Nigeria’s mental health crisis

The upsurge in mental health cases across Nigeria has become a pressing concern in recent years. The term “madness”, commonly used in local parlance to describe mental health conditions, reflects a deep-seated stigma and misunderstanding surrounding these issues. This spike in reported cases is indicative of several complex factors intertwined within the socio-cultural, economic, and healthcare landscape of the nation.

One significant contributor is the lack of awareness and understanding of mental health. Misconceptions prevail, often leading to individuals not seeking professional help due to fear of discrimination or societal ostracisation. The persisting stigma attached to mental illness prevents open discussions and hampers access to vital support systems.

In addition, limited access to mental health services exacerbates the situation. Nigeria, like many other developing nations, faces a shortage of mental health professionals and facilities. This scarcity amplifies the challenges faced by individuals seeking help, leading to untreated or improperly managed conditions.

Furthermore, socio-economic stressors such as poverty, unemployment, and societal pressures weigh heavily on mental well-being. The adverse impact of these stressors on the mental health of Nigerians cannot be overlooked. The COVID-19 pandemic further intensified these issues, amplifying anxiety, depression, and other mental health conditions.

Addressing this growing crisis requires a multi-faceted approach. First and foremost, awareness campaigns must be intensified to dispel myths and encourage seeking help without fear of judgment. Investment in mental health infrastructure, including more psychiatric facilities and trained professionals, is imperative. Collaborative efforts involving government, healthcare providers, NGOs, and communities are essential to bridge the gap in mental health services.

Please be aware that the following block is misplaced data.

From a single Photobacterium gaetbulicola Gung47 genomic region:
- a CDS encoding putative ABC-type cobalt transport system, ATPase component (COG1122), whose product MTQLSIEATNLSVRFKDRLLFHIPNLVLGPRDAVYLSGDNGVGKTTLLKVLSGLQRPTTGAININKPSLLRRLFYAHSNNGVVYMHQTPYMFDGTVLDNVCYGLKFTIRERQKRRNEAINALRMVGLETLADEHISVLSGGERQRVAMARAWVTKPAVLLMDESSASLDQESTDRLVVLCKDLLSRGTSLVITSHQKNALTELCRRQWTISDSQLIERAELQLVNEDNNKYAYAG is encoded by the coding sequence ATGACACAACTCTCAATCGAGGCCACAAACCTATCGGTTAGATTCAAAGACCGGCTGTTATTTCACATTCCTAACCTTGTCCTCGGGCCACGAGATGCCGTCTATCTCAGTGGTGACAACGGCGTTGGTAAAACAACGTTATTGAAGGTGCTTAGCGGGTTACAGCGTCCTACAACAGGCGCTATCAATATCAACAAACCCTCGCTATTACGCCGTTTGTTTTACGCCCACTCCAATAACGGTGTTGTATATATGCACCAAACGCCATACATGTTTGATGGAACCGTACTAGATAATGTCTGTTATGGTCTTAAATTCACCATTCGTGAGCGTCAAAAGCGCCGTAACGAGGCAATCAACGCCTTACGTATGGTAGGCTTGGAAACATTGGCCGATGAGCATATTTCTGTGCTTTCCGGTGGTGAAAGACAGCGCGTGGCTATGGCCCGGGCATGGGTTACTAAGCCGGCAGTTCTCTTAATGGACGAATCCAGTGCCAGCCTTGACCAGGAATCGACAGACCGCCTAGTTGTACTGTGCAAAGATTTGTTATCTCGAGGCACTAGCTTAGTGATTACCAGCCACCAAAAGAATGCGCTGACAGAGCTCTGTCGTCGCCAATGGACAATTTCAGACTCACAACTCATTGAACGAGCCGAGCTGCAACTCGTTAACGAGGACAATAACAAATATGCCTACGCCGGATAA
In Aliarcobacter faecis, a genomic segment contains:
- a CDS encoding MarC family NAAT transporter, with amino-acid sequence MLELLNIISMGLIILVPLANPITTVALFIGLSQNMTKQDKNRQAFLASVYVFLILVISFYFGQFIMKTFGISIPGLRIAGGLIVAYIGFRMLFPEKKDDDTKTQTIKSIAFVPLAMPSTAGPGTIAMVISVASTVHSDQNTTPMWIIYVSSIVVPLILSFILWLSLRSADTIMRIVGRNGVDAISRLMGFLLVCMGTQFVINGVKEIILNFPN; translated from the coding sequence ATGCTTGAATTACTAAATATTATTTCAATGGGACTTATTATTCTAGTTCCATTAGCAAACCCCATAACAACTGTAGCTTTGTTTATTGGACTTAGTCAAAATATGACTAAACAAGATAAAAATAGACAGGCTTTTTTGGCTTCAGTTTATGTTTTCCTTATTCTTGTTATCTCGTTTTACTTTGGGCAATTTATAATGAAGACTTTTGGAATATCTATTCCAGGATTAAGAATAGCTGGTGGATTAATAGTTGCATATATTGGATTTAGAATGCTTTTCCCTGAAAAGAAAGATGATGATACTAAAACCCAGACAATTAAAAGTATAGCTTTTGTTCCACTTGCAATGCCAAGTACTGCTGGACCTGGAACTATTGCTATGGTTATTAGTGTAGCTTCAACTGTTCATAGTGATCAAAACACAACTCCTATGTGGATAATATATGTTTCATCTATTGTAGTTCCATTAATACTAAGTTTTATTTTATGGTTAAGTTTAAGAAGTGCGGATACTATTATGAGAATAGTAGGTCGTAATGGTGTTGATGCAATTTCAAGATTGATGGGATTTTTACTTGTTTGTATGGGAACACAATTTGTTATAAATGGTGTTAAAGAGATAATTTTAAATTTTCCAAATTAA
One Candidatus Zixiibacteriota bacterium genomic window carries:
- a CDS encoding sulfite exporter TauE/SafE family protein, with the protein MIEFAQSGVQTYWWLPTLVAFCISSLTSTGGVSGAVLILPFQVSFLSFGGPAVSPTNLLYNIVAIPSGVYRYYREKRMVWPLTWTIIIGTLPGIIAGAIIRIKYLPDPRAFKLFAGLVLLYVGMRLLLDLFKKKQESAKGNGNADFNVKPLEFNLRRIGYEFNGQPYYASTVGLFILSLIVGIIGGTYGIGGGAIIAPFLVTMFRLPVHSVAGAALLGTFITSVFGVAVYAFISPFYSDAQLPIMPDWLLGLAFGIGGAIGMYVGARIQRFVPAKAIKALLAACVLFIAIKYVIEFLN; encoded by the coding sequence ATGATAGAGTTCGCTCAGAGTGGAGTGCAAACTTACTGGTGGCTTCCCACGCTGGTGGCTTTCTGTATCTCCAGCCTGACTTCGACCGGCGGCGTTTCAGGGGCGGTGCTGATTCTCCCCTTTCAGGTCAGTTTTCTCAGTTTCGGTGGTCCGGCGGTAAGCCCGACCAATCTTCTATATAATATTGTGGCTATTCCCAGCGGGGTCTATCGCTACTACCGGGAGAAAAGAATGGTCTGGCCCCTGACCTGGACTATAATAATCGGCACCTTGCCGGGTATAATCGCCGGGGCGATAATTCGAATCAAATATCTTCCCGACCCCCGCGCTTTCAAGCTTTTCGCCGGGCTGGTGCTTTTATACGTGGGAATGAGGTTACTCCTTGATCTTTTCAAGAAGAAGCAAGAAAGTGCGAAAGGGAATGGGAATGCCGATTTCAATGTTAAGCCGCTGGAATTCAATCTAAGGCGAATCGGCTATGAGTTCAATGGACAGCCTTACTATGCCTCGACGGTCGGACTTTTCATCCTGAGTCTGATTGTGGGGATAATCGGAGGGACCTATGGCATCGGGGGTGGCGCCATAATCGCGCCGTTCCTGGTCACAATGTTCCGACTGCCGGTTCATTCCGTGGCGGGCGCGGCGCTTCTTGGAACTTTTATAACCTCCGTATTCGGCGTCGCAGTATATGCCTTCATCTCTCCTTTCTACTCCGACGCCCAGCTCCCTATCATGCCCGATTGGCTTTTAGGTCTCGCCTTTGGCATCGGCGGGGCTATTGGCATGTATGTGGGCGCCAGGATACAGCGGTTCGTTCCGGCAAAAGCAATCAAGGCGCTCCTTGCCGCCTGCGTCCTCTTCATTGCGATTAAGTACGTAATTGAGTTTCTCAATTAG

Moreover, integrating mental health education into school curricula and workplace programs can foster a culture of understanding and empathy. Creating support networks and helplines for individuals in distress can provide immediate assistance and guidance.

It’s high time Nigeria recognised mental health as a crucial component of overall well-being. By destigmatising mental illness, improving accessibility to mental health services, and fostering a supportive environment, the nation can stride towards a healthier, more empathetic society that ensures no one is left behind in their struggle for mental wellness.

Rasheeda Yakubu Usman,

Mass Communication Department,

Borno State University, Maiduguri.